She Fielded Questions And Announced An Interest In Canton, Particularly In Partnership And To Foster Medical Research With The Pro Football Hall Of Fame.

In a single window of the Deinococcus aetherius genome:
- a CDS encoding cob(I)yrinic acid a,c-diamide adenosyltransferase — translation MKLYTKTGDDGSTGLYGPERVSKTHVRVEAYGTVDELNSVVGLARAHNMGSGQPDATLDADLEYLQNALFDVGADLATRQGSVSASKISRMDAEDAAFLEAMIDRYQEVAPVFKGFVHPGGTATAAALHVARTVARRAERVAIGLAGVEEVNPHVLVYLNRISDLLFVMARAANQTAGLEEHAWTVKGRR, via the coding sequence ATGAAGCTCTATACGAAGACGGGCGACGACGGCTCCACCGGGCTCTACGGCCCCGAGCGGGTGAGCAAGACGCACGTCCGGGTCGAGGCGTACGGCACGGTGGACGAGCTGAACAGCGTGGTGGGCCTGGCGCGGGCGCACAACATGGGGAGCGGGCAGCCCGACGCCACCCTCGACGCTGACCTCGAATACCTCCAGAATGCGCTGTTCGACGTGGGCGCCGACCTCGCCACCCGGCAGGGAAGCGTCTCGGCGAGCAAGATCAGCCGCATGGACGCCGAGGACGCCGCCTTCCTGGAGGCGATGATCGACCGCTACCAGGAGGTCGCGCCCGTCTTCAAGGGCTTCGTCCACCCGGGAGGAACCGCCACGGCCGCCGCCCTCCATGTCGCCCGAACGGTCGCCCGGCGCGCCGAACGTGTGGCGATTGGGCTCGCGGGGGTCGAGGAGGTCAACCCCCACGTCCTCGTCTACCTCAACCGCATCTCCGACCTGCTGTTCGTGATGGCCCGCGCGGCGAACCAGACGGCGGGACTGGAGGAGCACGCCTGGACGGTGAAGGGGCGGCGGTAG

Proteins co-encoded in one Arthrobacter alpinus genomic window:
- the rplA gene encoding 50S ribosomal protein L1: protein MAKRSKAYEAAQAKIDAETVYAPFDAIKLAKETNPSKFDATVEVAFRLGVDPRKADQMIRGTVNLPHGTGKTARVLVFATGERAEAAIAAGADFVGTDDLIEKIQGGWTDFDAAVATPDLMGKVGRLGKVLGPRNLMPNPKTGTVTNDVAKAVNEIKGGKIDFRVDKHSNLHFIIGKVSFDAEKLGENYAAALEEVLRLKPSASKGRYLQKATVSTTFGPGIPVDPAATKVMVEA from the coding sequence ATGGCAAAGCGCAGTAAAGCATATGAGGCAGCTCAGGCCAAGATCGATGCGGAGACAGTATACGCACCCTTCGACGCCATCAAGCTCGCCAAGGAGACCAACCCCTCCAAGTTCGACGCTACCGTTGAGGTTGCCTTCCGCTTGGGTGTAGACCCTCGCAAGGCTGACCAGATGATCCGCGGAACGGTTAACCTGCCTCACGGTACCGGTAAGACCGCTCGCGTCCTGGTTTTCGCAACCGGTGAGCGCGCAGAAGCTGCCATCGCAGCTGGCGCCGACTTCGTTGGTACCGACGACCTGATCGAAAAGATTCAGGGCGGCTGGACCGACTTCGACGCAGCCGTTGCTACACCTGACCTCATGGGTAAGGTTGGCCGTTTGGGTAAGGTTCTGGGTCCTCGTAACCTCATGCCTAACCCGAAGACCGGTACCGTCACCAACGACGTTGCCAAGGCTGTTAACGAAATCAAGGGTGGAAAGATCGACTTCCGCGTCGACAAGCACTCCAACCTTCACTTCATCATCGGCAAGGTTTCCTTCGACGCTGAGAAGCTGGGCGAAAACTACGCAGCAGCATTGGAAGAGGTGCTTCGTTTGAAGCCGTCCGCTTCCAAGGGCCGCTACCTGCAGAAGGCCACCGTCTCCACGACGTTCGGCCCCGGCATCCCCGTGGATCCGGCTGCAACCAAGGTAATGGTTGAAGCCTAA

The state may award a dozen Level 1 cultivator licenses, which can be up to 25,000-square-feet operations, and a dozen Level II cultivator licenses, which can be up to 3,000 square feet. Councilman Edmond Mack, D-8, said it was best for the council to approve the measure sooner rather than later because of the growing interest in cultivation. It would confirm, he said, that “Canton’s open for business.” Mack said the regulations were crafted after those recently approved in Akron. The council, however, chose to increase the application and license fees to $500 for a provisional license, which must be obtained for a year, and to $5,000 for the following operating license. The license is good for two years and involves a security inspection by Canton police, according to city documents. Some council members supported even higher fees. “I think we’re leaving money on the table,” Councilman Bill Smuckler, D-at-large, said before voting in favor of the proposal. Prior to the council meeting, members heard from Paula Givens, who is involved with the medical cannabis industry marijuana in New York and Michigan. She fielded questions and announced an interest in Canton, particularly in partnership and to foster medical research with the Pro Football Hall of Fame. She cited former NFL player Floyd Little as a board member of Terradiol, for which she is the director of compliance in Syracuse, N.Y.

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